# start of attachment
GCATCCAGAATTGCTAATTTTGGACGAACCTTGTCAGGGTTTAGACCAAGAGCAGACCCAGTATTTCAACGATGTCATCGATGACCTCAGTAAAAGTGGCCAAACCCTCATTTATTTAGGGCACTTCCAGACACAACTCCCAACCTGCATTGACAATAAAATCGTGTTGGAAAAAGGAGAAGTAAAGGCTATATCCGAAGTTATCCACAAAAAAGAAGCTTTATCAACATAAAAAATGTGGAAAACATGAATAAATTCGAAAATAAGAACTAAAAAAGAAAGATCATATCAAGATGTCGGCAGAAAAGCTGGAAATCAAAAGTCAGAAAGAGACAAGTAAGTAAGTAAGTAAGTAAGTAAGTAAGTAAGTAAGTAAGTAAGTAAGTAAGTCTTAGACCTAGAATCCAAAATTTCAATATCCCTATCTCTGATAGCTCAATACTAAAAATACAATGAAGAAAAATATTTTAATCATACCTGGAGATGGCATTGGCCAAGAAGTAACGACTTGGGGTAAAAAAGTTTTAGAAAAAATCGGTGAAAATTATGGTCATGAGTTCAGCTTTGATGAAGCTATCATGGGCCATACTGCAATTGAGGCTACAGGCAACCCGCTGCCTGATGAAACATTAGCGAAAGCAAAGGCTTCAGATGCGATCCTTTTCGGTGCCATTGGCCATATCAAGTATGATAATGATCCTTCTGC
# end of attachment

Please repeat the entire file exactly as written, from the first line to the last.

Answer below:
GCATCCAGAATTGCTAATTTTGGACGAACCTTGTCAGGGTTTAGACCAAGAGCAGACCCAGTATTTCAACGATGTCATCGATGACCTCAGTAAAAGTGGCCAAACCCTCATTTATTTAGGGCACTTCCAGACACAACTCCCAACCTGCATTGACAATAAAATCGTGTTGGAAAAAGGAGAAGTAAAGGCTATATCCGAAGTTATCCACAAAAAAGAAGCTTTATCAACATAAAAAATGTGGAAAACATGAATAAATTCGAAAATAAGAACTAAAAAAGAAAGATCATATCAAGATGTCGGCAGAAAAGCTGGAAATCAAAAGTCAGAAAGAGACAAGTAAGTAAGTAAGTAAGTAAGTAAGTAAGTAAGTAAGTAAGTAAGTAAGTAAGTCTTAGACCTAGAATCCAAAATTTCAATATCCCTATCTCTGATAGCTCAATACTAAAAATACAATGAAGAAAAATATTTTAATCATACCTGGAGATGGCATTGGCCAAGAAGTAACGACTTGGGGTAAAAAAGTTTTAGAAAAAATCGGTGAAAATTATGGTCATGAGTTCAGCTTTGATGAAGCTATCATGGGCCATACTGCAATTGAGGCTACAGGCAACCCGCTGCCTGATGAAACATTAGCGAAAGCAAAGGCTTCAGATGCGATCCTTTTCGGTGCCATTGGCCATATCAAGTATGATAATGATCCTTCTGC